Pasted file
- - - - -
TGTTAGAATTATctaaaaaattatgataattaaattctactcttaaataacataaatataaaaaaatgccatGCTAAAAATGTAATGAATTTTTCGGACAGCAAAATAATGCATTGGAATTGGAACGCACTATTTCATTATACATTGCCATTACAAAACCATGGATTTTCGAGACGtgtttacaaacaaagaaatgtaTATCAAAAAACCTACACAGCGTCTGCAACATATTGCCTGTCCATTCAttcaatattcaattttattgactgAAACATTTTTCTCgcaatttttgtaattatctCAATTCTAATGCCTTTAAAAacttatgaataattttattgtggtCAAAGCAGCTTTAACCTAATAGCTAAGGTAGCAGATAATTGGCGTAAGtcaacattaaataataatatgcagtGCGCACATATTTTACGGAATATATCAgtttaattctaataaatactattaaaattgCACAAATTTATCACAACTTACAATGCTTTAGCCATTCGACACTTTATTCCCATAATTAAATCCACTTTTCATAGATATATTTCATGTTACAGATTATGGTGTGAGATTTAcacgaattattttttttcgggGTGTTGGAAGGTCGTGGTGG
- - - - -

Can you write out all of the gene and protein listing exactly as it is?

TGTTAGAATTATctaaaaaattatgataattaaattctactcttaaataacataaatataaaaaaatgccatGCTAAAAATGTAATGAATTTTTCGGACAGCAAAATAATGCATTGGAATTGGAACGCACTATTTCATTATACATTGCCATTACAAAACCATGGATTTTCGAGACGtgtttacaaacaaagaaatgtaTATCAAAAAACCTACACAGCGTCTGCAACATATTGCCTGTCCATTCAttcaatattcaattttattgactgAAACATTTTTCTCgcaatttttgtaattatctCAATTCTAATGCCTTTAAAAacttatgaataattttattgtggtCAAAGCAGCTTTAACCTAATAGCTAAGGTAGCAGATAATTGGCGTAAGtcaacattaaataataatatgcagtGCGCACATATTTTACGGAATATATCAgtttaattctaataaatactattaaaattgCACAAATTTATCACAACTTACAATGCTTTAGCCATTCGACACTTTATTCCCATAATTAAATCCACTTTTCATAGATATATTTCATGTTACAGATTATGGTGTGAGATTTAcacgaattattttttttcgggGTGTTGGAAGGTCGTGGTGG